We traipsed on. The heat allied with Steve’s footwear woes (blisters) to retard our expedition. Almaty is just the wrong size. Too big to comfortably get around on foot, too hectic to cycle through, too small for the absolutely stunning, tragically underused underground metro to have been worthwhile. In common with almost all of the Central Asian cities we had visited, save Samarkand, Almaty is a disciplined grid of low rise buildings. Unlike Nukus or Shymkent, it does have several nuclei, which takes away some of the diffuse hopelessness of the place and makes it feel more city-like. Nevertheless, everywhere you ever want to go in Almaty is at least 2km away.
This was also the case with the camping shops that Jack had spotted. With a roll mat and mosquito repellent purchased and after an over-long sit down in the comfiest folding fishing chairs that Kazakhstan has to offer, we picked out a café. There are two things in Almaty that you never have to walk far to reach: Karaoke Bars and cafés. Korea meets France.
So there we were, in Kazakhstan, supping whipped cream and chocolate concoctions in a shady courtyard, playing chess. Waiting for our drive shaft to arrive by aeroplane and trying to decide if we could ever walk again. Not having a limousine is so much hassle.
At around 4.30pm we contemplated going to the bazaar. The bazaar closed in 30 minutes. It was a 40 minute walk. We wandered back to the hostel. We picked up pizza on the way home, bullying the staff there to stay open an extra half an hour to make us pizza. Steve and Ollie ate the renowned Kazakh delicacy: horse pizza. Then, caving to exhaustion, we began something that would ultimately signal the end of adventure, which would suck the ambition and energy from us and render us room-bound for the next 9 days. We began season 1 of The Wire.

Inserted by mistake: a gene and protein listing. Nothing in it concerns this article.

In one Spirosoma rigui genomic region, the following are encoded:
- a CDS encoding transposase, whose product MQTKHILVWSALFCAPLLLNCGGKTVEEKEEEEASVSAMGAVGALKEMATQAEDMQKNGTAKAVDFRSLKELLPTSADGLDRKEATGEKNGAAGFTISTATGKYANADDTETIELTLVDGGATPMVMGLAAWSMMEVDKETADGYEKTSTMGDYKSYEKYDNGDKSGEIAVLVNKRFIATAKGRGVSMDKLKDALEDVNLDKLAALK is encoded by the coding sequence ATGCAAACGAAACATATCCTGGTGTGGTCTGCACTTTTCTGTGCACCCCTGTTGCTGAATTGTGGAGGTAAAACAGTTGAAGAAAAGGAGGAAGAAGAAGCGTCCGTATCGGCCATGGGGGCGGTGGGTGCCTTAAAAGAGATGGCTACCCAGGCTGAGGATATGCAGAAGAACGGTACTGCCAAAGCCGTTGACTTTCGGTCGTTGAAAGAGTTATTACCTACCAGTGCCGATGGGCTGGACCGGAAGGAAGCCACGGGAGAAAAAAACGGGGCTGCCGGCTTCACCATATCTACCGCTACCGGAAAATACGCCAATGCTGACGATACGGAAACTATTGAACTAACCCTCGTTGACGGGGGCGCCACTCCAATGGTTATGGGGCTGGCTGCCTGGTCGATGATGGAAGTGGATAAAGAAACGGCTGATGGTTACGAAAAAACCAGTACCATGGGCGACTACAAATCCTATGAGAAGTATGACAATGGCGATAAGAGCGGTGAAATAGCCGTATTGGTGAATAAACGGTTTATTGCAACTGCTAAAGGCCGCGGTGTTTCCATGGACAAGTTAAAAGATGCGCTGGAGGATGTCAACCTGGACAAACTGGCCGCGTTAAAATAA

DAY 2 in Almaty
The drive shaft was starting to grind. It was a spear, plunged deep into our flank. It was a spike anchoring us to Almaty. It was such an unwieldy, awkwardly shaped piece of metal that at Leipzig, Germany, highly qualified staff had failed to fit it onto the plane and had sent it back to the East Midlands. Apparently, when they had looked at the 50cm x 15cm x 15cm box-shaped box containing the drive shaft, and then looked back at the 8,000cm x 1,000cm x 1,500cm freight aircraft they just didn’t think it would fit inside. Not even under the pilot’s seat. They had tried to chop it in half using a Rover suspension set they had lying around but hadn’t quite managed it. “You told us it was a Volvo drive shaft” they had hollered down the phone to the flustered East Midlands staff who had sent it on. East Midlands had in turned phoned DHL. A staff member there, reading through the email which Dom had sent them thanking them for saving the trip, with the addendum “don’t screw up”, had, in his intense distress over the incident, smashed himself repeatedly over the head with the telephone until unconscious. This incident resulted in the reclassification of the drive shaft from “car part” to “weaponised customs obstruction”. There would be further ramifications down the line.
We took the news quite badly. It is fairly expensive to repeatedly ship shards of hardened steel 8,000 miles on the fastest possible schedule with the best known delivery company available. To this point, we had swallowed the expense as pertaining to the only breakdown we had encountered: we knew the car was going to break down at some point and were prepared for the resultant cost. But we had bargained on the Rover, rather than delivery companies, causing us the problems.
Meanwhile, the first drive shaft we had ordered showed no obvious sign of having progressed.